They say through the hottest of fires, comes the strongest of steel. Devastating crashes, broken bones, and many bed-ridden months are an unfortunate part of this game, and TJ Uselman is well aware of that. However, it’s how you rebound, walking through the flame, and eventually being molded into the ultimate competitor of your inner being that counts. TJ had quite the injury late last year, creating many months of rest and recovery, and subsequently an ample loss of riding time. Choosing to come back with a stronger will than ever, he’s propelled himself again into trackside chatter, creating quite the buzz around the country. With that being said, we had to have a word with the Yamaha pilot, seeing what he’s been up to, and hearing the low-down on how his year has gone so far.
So TJ, how did you get involved in motocross of all things?
My friend, Jimmy, had a PW and a track at his house. After school one day he let me take it for a ride. I kept talking about how fun it was to my mom and dad. I was finally able to get a PW and went to a local Friday night race. I pretty much raced
every weekend in MN at the D23 races after that until my family moved to Texas.
Who was the one pro rider you looked up to growing up? Any reason in particular you chose them?
When I was first racing, I really didn't have any pros I looked up to. Every weekend at local races in MN, my family and I would watch the A riders race. Those were the guys I started watching the most and really looked up to.
You had a pretty significant injury recently and were out for some time; can you detail us a little bit on what happened?
I was training last November when I got hurt. I really don't know what caused the crash and no one saw it. My trainer took me in to get checked out and I realized it was worse than I thought. I ended up in ICU and found out I fractured some vertebrae in my neck, had a concussion, some compressed discs in my back, and a few other minor injuries. I had to wear a brace from head to waist for over three months - it wasn't fun. I was completely off the bike and missed all the spring nationals. It felt like forever until I was able to get back on my bike. I was able to start training again during LL qualifying.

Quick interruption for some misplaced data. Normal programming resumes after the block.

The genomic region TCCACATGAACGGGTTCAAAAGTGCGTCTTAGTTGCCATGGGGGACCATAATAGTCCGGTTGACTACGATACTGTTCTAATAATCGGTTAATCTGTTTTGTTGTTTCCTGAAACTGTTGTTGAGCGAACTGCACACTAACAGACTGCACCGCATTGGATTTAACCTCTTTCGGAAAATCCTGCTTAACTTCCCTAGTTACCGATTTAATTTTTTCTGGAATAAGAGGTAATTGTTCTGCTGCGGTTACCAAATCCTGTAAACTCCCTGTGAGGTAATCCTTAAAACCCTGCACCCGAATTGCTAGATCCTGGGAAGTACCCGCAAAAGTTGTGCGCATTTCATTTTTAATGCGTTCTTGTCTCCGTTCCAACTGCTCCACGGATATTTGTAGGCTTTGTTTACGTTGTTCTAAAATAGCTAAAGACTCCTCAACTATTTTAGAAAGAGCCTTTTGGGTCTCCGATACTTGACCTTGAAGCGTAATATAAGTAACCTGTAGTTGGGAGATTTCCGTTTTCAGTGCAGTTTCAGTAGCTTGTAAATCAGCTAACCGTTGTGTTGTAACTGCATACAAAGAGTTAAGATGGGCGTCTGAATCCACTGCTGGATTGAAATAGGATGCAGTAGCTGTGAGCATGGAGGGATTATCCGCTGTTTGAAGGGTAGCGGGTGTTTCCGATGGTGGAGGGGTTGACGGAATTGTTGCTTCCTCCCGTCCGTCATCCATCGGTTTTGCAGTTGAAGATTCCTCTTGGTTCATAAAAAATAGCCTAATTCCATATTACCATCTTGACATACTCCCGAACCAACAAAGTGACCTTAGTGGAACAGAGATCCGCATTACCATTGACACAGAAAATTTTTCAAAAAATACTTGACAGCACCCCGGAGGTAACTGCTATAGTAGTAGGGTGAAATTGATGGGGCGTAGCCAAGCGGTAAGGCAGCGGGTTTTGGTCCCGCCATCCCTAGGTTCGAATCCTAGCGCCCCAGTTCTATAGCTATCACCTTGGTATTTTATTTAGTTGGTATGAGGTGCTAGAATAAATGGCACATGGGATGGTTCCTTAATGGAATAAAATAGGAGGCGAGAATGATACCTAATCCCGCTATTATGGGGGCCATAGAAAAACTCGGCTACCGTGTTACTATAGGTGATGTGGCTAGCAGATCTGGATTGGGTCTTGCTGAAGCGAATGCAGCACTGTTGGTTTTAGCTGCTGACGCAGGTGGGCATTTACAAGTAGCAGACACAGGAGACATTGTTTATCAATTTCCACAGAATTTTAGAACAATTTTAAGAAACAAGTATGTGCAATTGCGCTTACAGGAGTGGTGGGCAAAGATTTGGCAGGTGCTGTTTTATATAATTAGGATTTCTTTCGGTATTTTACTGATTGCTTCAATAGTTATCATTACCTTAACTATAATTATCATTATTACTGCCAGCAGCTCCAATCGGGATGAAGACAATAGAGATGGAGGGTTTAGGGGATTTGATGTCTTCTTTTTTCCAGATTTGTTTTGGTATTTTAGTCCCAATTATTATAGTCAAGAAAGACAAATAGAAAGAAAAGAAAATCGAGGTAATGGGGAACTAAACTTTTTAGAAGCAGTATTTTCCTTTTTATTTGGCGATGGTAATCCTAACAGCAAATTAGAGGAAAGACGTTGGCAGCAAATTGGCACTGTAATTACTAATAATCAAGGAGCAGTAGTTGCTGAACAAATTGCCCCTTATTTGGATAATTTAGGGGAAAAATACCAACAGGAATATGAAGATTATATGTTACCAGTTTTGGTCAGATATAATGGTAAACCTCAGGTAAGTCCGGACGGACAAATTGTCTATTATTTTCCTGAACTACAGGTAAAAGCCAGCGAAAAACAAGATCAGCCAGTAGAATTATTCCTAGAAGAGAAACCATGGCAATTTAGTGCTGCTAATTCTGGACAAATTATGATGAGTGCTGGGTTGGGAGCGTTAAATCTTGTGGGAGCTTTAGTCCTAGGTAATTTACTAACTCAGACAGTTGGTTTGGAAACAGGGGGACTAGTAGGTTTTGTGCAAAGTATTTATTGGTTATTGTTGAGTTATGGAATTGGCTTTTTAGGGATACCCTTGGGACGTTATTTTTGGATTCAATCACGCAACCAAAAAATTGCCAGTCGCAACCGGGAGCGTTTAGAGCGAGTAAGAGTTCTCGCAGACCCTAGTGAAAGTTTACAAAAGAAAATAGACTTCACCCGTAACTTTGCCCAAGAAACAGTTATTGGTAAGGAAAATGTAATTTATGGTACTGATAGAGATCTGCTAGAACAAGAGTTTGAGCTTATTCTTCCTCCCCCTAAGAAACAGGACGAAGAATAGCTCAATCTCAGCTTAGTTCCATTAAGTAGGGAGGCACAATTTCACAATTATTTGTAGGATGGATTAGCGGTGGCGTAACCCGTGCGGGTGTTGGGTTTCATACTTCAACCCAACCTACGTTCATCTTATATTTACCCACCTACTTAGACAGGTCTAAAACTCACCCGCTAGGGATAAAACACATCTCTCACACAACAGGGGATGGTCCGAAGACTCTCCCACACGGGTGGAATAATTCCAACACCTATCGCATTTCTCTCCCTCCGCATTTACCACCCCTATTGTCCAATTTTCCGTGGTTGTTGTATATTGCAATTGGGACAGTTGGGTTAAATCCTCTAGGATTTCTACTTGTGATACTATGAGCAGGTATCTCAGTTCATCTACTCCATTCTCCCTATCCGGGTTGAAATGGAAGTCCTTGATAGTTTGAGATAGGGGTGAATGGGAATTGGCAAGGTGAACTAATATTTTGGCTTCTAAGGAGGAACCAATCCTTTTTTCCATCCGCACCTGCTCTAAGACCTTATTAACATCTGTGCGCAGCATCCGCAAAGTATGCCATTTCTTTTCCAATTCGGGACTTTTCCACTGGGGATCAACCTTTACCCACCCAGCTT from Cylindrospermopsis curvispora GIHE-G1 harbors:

How long did it take you to get back into the flow of things on the bike? Was it your speed or stamina that needed more work once back on the motorcycle?
It actually felt good to be back on the bike and riding again. I was looking forward to racing the South Central regional and realized I wasn't where I needed to be. I found out it was hardest to get my stamina back. I went back to training and worked harder on and off the track for the next month. I decided I wasn't going to feel like that at a race ever again.
Coming into your regional, were you confident that you could dominate as you did?
I felt way better heading to IL than I did at the South Central regional. I wanted to walk away with 6 wins and I had been putting in the extra work to do it. My starts were terrible and I made it hard on myself every race. But, I knew what my goal was
heading into the regional. I could tell all my extra training was paying off.
How were you preparing for the ranch this year? Where were you doing your training?
I was doing sprints, long motos and off the bike workouts. I've been training at Oak Hill with Jeff Oldenburg for a couple years. It's not a big group of kids so it is more personal and technical. Jeff is the type of trainer who tells you like it is when you're
out there training so you always know how you are doing and what you need to work on. The guys that I trained with are really a lot of fun to hang with after you are done training for the day. Of course, myself and #theothers like to call it JeffTF when we are all together training.
Recap Loretta Lynn’s for us; how did you feel the week went for you?
Overall, I felt like this is the best I've ridden at LL. That felt good to me. I was hoping to show that a Yamaha could be at the top in all 6 supermini races, but I had some mechanical issues that came during the same class. My other 4 races were decent
races and I finished 9th overall in one class.
Even before the ranch, you were beginning to dabble in the Schoolboy class; is that the move from here on out?
LL was my last supermini race. I'm really looking forward to getting some seat time on the YZ125 before the Ponca race in October.
What other nationals do you plan on racing in 2017?
Right now I'm planning on racing Ponca and Mini O's this fall to finish off the 2017 race season.
Describe to us your vision of 2018; races, results, what are your goals for next year?
After my accident, I had time to really think about what is important to me. I feel like I became a much smarter rider after that happened and I know I have more room to grow as rider. This spring and summer my vision really changed about training on
and off the bike and I saw some great results. I will continue my training program with Jeff at Oak Hill. I'm really just focusing on getting better every time I ride, improving my off-bike training, and fixing the small things to improve my results.
I haven't planned my schedule for 2018, but know I'll hit Oak Hill and Freestone in the spring. And, of course get ready to improve my finishes at LL.
Off the bike, how do you get away from the stresses of racing?
I like to hang out with my friends, ride my mountain bike and give my brother and sister a hard time when I'm home.
Any sponsor’s you’d like to thank?
I have so many great people backing me. My mom, dad, brother, sister and grandparents support me more than anyone. Besides that, I can't thank Answer, Oakley, ProTaper, OCD Graphics, Jeff and Dawn Oldenburg, Jeff Quick, TDM Films and CoreMX enough for their support - especially after my injury and sticking with me.
DAILY BREAD BY / LOGAN MATTINGLY
IMAGES BY / JESS TEN HAGEN
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